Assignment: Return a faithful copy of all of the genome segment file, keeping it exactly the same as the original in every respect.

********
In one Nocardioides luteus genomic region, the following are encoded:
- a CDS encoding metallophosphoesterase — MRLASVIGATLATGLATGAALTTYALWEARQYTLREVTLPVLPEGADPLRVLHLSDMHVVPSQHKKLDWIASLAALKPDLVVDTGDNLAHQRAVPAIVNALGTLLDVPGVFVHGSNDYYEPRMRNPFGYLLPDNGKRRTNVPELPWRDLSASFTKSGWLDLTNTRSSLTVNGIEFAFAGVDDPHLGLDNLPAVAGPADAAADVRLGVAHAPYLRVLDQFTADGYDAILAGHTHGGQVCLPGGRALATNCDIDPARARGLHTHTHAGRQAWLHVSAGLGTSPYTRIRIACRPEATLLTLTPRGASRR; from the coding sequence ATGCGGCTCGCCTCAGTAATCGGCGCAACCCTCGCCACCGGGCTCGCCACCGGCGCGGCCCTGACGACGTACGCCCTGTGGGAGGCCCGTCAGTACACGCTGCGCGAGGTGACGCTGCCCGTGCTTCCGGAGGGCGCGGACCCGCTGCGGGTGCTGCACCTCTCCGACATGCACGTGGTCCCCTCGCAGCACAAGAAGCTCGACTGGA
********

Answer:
In one Nocardioides luteus genomic region, the following are encoded:
- a CDS encoding metallophosphoesterase — MRLASVIGATLATGLATGAALTTYALWEARQYTLREVTLPVLPEGADPLRVLHLSDMHVVPSQHKKLDWIASLAALKPDLVVDTGDNLAHQRAVPAIVNALGTLLDVPGVFVHGSNDYYEPRMRNPFGYLLPDNGKRRTNVPELPWRDLSASFTKSGWLDLTNTRSSLTVNGIEFAFAGVDDPHLGLDNLPAVAGPADAAADVRLGVAHAPYLRVLDQFTADGYDAILAGHTHGGQVCLPGGRALATNCDIDPARARGLHTHTHAGRQAWLHVSAGLGTSPYTRIRIACRPEATLLTLTPRGASRR; from the coding sequence ATGCGGCTCGCCTCAGTAATCGGCGCAACCCTCGCCACCGGGCTCGCCACCGGCGCGGCCCTGACGACGTACGCCCTGTGGGAGGCCCGTCAGTACACGCTGCGCGAGGTGACGCTGCCCGTGCTTCCGGAGGGCGCGGACCCGCTGCGGGTGCTGCACCTCTCCGACATGCACGTGGTCCCCTCGCAGCACAAGAAGCTCGACTGGA